Wow! And this was just one message! Ben had more to work through, but this one shows you how it is possible to create your own beliefs and not become a passive receptacle for the messages and pontificating around you. Don't get sucked into the prevailing head winds. Stand up and face your beliefs. You decide what you want to believe. The easy way out will not move you down the road to successful career transition. Quit blaming others and start seeking honest answers from within you. Take the necessary time to process. (Not widely known fact: for college graduates with experience, the unemployment rate is only 4.4% – so forget that 8.9%.)

What happened to Ben? Here are some sound clips from his email to me just this week:

"Meg – I think I may have had some sort of epiphany!"
"I started thinking about all of the big ideas from our previous coaching session…"
"The above will sound rambling and disjointed but this idea of [blank] is sticking for some reason."
"I also started thinking about potential applications."
"Anyway, I've been thinking about it a lot. We can discuss this more in depth during our next career coaching session. Just thought I would share." 

I just smiled. I so love it when my career coaching clients discover their "it." A05That's what makes my own career one I truly enjoy.

Wishing you career success in 2012!

Meg

Take a Chance: Let Your “Snowflake” Shine

"Know Thyself." William Shakespeare

As the first chilly day of fall arrives, my thoughts wander ahead to the snow to come – not too far into the future, I fear. Have you ever seen a magnified snowflake? Or compared two magnified snowflakes next to each other? While appearing the same to the human eye, when examined under a microscope, each Snowflakesnowflake is very different from the other. Look closely at the design and makeup of each – can you see the unique pieces?

Like snowflakes, each of us is unique, though similar, to all others. It is our uniqueness that we celebrate while honoring all people's similarities and diversity. There's so much discussion these days about "fitting in" and "being part of a team." Yes, we operate in many societies – family, workplace, associations, clubs, churches, and more. Being able to blend smoothly is a big part of success inside these groups. But don't forget that there are still some things that we have to do alone, things that require us to call upon our uniqueness. While birth and death first come to mind as totally alone activities, another that requires our unique abilities is changing careers or finding a new job.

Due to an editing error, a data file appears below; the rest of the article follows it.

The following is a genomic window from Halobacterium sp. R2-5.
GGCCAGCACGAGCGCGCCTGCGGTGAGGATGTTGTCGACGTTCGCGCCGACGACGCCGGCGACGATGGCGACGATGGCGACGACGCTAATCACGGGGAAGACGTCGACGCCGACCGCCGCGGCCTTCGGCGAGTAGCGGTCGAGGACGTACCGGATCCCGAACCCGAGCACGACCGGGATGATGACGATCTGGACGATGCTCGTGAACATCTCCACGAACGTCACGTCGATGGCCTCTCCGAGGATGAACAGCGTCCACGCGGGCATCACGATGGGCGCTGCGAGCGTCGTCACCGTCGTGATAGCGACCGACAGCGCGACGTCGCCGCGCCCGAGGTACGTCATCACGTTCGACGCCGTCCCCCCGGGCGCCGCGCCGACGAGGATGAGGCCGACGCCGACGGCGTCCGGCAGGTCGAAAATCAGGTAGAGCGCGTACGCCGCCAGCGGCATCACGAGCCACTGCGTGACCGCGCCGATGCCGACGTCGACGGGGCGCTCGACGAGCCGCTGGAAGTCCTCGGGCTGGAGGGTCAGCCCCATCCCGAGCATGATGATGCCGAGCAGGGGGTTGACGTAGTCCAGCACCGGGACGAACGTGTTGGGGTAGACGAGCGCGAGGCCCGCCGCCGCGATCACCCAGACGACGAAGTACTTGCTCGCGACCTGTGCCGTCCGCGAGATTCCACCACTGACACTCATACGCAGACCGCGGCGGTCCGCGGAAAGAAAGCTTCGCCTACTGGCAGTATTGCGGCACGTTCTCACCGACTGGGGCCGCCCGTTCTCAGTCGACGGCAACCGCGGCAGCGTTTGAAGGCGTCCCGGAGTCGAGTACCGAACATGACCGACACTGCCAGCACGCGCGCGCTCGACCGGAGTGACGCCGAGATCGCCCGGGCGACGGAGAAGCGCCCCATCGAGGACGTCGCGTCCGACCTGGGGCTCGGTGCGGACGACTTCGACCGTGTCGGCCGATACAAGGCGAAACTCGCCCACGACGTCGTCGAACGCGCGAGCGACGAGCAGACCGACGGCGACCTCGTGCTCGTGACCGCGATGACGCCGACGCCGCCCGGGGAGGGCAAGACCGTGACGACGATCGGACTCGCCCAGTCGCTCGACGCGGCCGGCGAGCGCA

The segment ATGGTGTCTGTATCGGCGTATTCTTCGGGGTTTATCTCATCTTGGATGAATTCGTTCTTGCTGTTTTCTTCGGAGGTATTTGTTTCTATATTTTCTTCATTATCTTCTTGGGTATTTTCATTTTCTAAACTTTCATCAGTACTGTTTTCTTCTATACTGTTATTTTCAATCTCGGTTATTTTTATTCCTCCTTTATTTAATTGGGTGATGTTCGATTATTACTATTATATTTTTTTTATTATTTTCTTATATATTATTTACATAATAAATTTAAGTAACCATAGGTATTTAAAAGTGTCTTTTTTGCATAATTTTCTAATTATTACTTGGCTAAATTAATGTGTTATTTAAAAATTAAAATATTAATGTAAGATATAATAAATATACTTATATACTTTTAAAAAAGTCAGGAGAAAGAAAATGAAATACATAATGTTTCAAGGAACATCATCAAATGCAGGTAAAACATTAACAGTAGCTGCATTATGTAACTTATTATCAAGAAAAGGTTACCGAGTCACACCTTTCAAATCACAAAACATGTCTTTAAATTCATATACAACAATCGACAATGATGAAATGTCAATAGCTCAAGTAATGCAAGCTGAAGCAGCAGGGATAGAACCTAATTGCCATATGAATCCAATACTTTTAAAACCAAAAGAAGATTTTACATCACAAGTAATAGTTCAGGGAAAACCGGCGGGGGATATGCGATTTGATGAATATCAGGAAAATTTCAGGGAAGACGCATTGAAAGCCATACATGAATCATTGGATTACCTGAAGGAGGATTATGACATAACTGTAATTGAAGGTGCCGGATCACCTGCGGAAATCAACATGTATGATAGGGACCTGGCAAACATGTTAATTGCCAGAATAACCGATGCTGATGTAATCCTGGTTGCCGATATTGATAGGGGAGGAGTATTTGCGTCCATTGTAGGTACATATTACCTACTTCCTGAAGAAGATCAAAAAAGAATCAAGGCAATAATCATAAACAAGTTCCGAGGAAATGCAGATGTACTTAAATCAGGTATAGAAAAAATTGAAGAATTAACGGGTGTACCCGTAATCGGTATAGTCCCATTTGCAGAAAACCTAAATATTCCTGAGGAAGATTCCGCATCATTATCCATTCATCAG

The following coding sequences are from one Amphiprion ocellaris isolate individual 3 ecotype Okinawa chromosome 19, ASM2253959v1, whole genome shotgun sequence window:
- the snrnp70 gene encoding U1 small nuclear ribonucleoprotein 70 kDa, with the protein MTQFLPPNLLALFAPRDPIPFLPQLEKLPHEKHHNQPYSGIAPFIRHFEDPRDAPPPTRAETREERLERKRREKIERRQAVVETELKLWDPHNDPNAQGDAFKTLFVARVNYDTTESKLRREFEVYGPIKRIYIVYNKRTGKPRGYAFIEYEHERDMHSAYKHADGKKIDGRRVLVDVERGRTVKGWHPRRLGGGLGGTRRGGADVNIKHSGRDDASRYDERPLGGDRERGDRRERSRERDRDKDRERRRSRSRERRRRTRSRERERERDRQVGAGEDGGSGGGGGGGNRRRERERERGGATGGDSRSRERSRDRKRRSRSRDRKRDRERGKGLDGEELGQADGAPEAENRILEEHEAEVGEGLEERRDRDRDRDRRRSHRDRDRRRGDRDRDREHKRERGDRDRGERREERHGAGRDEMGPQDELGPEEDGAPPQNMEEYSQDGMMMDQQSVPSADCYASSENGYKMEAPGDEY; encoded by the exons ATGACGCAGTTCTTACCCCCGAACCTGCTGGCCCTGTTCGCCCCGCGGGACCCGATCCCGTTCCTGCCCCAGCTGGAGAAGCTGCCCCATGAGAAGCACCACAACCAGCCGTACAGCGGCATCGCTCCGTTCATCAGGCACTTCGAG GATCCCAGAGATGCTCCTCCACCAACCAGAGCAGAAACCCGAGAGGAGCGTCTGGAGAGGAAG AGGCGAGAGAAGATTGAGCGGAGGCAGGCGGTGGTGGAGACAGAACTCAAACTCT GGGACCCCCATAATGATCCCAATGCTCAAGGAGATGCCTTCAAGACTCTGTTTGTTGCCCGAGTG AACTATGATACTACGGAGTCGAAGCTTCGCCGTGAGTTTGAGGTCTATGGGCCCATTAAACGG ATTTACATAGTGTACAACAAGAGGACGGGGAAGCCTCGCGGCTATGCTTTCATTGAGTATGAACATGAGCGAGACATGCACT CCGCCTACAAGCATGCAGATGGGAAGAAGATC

I think that's why job seekers find job search such a challenge. Job search is a lonely activity. It requires self-motivation, perseverance, and commitment with little reward from anyone but yourself. YOU have to research companies; YOU have to choose the companies for resume submission; YOU have to prepare for job interviews and then go to them alone!

Just for fun, try doing a mind map of your personal "snowflake." Start with listing your values – those things that must be honored at work for you to be happy with your job. Then, list your motivators – what makes you want to get up and go to work in the first place? Finally, what are your deal-breakers – those things that are non-negotiable at work (e.g., overtime hours, benefits, paid holidays, minimum salary, travel, etc.)? Now, what does your snowflake (mind map) look like?

NOTE: Be careful when listing your deal-breakers. Make sure they are really non-negotiable. Sometimes we have a tendency to feel we can't live without something, when in reality, that's just a preference, not a deal-breaker.

If you discover that your current career or job does not match your snowflake profile, zero in on those things that need to change in order for you to have a complete fit. If you can make those changes by yourself in your current role, fine. If not, it's time to start your discovery process to find your ideal career or job. For most of us, we are our worst enemy when it comes to change. It's easier to blame outside conditions rather than accept the responsibility to proactively change. Even if we hurt, that feeling is familiar, so therefore, comfortable. Change is risky – not at all comfortable – but very doable.

A career coach is your ideal partner when it comes to career reinvention. And Fall is the best time of the year to invest in the career change process. Get your career in gear for the new year! When 2012 arrives, you'll be glad you took this time.

Wishing you career success in 2012!

Meg

Broken Eggs, Lost Stapler, and All The Changes!